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Blue Lemons"Imogashi" potato sweets"Mikan" (Manderin oranges)Seafood.

Blue Lemons.
Iwagi is well known throughout the local area for its special breed of lemons: "Aoi Remon" or "Blue Lemons", from which the island gets its nickname "Aoi Remon no Jima" (Blue Lemon Island). The lemons themselves are shaped like regular yellow lemons, but are green in colour. This leads many to believe they are limes, but the taste is actually quite different. Also, it is interesting to note that the Japanese often refer to the colour green as "aoi", the Japanese word for blue. The word for green is infact "midori".



The blue lemons were originally bred on Iwagi, and are sold not only in their natural state, but in many other locally famed products: blue lemon jelly, jam, butter and of course, juice. A factory which produces some of these items is located on the north side of the island. You can also enjoy most at the Lemon Heart Cafe.



Imogashi.
Roughly translated, "imogashi" are potato sweets. Like blue lemons, imogashi are produced on the island, in a small factory by the main port. Shaped like french fried potato chips, imogashi are deep fried until crisp, and have a very sweet, sugary flavour. Most visitors to Iwagi go home with a bag or two of imogashi as a souveneir.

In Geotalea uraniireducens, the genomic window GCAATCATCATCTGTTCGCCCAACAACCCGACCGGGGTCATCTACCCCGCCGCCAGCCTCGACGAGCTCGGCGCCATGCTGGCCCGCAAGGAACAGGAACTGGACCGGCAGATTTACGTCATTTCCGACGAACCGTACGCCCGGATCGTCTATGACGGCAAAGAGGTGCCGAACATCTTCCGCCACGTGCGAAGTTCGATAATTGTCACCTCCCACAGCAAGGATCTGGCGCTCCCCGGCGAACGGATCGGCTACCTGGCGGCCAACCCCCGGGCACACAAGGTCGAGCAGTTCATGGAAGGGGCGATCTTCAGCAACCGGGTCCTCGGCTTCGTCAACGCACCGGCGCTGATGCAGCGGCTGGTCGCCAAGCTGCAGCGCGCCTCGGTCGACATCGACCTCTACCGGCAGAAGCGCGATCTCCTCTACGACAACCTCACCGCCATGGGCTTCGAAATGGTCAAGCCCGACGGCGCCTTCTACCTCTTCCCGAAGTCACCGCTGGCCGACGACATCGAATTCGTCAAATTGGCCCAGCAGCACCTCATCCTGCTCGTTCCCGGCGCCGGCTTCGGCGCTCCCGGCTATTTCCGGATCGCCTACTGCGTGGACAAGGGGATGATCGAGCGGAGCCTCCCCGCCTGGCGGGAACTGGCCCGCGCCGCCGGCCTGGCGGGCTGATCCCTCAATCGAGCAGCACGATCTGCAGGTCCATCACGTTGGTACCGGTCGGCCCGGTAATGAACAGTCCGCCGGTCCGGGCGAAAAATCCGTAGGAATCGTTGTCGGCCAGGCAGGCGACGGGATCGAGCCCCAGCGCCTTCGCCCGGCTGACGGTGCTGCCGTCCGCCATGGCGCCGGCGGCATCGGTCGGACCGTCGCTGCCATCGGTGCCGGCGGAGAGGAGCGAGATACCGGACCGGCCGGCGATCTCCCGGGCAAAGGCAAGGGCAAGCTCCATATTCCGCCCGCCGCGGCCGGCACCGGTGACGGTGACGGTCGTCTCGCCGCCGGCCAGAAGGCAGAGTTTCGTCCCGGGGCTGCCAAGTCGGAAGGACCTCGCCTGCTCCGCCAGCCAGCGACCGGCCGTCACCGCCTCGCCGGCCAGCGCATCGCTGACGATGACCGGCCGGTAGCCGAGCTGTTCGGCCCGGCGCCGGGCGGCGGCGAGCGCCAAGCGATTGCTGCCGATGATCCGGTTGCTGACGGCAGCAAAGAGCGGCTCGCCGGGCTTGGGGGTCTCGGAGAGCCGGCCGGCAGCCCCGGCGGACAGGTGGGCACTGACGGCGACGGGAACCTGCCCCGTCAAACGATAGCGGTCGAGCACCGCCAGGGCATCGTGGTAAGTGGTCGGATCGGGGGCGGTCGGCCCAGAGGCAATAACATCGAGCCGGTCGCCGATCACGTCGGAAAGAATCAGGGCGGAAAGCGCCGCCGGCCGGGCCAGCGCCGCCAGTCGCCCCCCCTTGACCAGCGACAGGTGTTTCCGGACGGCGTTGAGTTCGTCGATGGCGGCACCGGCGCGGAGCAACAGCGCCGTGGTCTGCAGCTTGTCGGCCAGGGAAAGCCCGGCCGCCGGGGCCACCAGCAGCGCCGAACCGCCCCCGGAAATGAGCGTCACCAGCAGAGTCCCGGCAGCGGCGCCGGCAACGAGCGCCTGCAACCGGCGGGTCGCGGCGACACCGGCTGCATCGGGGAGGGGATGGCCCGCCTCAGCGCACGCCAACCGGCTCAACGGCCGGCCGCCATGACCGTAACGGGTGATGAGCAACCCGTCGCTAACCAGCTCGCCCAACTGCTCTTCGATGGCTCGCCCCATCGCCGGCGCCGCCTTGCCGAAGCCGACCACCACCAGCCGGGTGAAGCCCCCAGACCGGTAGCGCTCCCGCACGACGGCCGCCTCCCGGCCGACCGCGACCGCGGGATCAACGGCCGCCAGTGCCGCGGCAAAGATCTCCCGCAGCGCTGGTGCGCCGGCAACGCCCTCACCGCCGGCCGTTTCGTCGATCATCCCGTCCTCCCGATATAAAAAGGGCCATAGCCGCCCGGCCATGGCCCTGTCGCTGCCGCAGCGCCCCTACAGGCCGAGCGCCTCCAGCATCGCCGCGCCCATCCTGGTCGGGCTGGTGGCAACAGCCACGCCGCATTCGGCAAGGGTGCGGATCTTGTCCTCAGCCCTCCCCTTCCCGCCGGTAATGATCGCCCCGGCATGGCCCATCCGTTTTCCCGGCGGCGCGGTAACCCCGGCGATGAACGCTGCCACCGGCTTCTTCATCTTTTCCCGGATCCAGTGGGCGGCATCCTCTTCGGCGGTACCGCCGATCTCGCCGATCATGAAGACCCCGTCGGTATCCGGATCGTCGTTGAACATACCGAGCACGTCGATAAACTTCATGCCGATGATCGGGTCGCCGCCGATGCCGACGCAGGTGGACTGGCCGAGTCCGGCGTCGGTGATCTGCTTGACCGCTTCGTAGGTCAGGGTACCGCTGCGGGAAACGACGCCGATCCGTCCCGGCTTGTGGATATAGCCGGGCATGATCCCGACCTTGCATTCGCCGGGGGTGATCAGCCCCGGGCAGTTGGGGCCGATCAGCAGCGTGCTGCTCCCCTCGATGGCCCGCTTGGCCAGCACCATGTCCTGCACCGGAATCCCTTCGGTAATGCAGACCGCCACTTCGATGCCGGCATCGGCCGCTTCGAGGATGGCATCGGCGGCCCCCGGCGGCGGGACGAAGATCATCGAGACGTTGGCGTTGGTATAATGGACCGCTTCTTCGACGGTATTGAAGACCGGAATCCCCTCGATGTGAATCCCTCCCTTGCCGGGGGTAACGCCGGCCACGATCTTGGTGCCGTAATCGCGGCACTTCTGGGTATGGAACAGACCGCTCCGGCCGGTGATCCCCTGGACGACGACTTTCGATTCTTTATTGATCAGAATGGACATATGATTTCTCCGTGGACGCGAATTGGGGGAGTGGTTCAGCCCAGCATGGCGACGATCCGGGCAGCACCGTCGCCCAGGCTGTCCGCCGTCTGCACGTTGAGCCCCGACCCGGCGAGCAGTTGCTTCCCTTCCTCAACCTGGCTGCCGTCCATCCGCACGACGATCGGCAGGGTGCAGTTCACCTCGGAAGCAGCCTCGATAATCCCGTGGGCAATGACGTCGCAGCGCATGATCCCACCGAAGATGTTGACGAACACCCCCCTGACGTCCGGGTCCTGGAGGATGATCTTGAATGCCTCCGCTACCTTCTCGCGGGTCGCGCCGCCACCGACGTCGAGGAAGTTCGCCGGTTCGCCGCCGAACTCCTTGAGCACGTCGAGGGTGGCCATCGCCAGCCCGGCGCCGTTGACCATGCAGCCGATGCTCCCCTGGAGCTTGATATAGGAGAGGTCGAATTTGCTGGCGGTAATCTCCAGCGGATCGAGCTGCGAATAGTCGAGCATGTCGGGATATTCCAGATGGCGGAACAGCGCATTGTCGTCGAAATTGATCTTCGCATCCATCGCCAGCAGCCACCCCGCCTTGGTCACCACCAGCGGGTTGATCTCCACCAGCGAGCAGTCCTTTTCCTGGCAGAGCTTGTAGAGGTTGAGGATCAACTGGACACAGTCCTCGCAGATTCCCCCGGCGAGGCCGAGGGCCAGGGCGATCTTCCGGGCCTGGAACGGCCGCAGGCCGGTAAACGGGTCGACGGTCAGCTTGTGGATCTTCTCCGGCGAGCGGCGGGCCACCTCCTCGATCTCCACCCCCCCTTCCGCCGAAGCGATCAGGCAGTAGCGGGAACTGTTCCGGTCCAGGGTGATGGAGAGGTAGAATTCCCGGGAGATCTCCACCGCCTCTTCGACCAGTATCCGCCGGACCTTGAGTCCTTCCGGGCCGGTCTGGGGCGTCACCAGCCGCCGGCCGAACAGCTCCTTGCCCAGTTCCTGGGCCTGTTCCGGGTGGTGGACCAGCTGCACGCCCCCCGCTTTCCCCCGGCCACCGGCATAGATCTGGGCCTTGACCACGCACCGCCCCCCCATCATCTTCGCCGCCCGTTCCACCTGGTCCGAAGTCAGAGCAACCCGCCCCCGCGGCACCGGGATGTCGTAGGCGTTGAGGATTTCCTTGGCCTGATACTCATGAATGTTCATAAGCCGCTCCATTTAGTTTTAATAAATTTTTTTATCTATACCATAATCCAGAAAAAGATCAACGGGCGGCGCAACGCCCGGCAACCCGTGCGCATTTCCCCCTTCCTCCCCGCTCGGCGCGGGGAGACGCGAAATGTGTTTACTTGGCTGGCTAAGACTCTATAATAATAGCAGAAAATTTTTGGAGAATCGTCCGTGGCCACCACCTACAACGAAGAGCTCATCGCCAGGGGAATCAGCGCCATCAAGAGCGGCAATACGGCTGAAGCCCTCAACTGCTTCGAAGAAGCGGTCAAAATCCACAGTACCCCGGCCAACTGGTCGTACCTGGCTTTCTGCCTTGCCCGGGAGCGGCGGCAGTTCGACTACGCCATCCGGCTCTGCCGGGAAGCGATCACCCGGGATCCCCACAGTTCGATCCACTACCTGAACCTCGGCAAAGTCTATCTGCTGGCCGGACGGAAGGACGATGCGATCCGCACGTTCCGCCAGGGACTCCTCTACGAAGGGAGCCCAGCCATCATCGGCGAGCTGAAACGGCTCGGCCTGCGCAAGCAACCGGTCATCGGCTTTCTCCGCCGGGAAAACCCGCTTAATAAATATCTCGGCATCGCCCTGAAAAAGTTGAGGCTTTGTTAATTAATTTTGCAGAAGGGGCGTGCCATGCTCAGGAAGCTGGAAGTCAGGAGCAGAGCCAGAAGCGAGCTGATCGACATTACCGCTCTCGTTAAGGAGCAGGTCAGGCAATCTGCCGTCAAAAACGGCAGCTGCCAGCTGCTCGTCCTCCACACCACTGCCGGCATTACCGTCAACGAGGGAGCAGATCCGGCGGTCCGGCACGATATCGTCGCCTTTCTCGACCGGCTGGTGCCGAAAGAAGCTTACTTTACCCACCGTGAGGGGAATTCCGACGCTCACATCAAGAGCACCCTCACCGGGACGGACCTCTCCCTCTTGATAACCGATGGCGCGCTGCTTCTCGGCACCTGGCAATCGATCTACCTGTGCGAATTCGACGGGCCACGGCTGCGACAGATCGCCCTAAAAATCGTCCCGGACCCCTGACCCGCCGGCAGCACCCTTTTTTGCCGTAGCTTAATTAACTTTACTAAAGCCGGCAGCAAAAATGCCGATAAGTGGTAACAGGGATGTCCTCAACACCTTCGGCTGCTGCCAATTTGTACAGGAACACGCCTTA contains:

Mikan.
The official fruit of Ehime Prefecture is the "mikan" or manderin orange. It was perhaps decided upon as the official fruit for its sheer abundance throughout the prefecture's various farming communities, and Iwagi too, has its fair share. In the right season, which is around October/November, trees on the hillsides are dotted with orange, and trucks filled to the brim can be spotted at the port waiting to transport the mikans to market by vehicular ferry. Mikans are a very popular, not to mention healthy, snack for adults and children alike. On Iwagi, they are often included in the school lunches, which are issued at the primary and junior high schools each weekday. Mikans are also availble in preserved form, as well as bottled juice, which I have heard referred to as "liquid sunshine".




Seafood.
As Iwagi is an island, it should come as no surprise to hear that the diet of locals is largely seafood based. The people of Iwagi Jima are proud to proclaim the seafood caught in the surrounding waters is the best in Japan. Many other Seto Inland Sea island communities make the same claim, thus it falls to the visitor to form their own opinion through taste testing. Fishing boats depart and return daily, delivering fresh seafood to Iwagi's restaurants.

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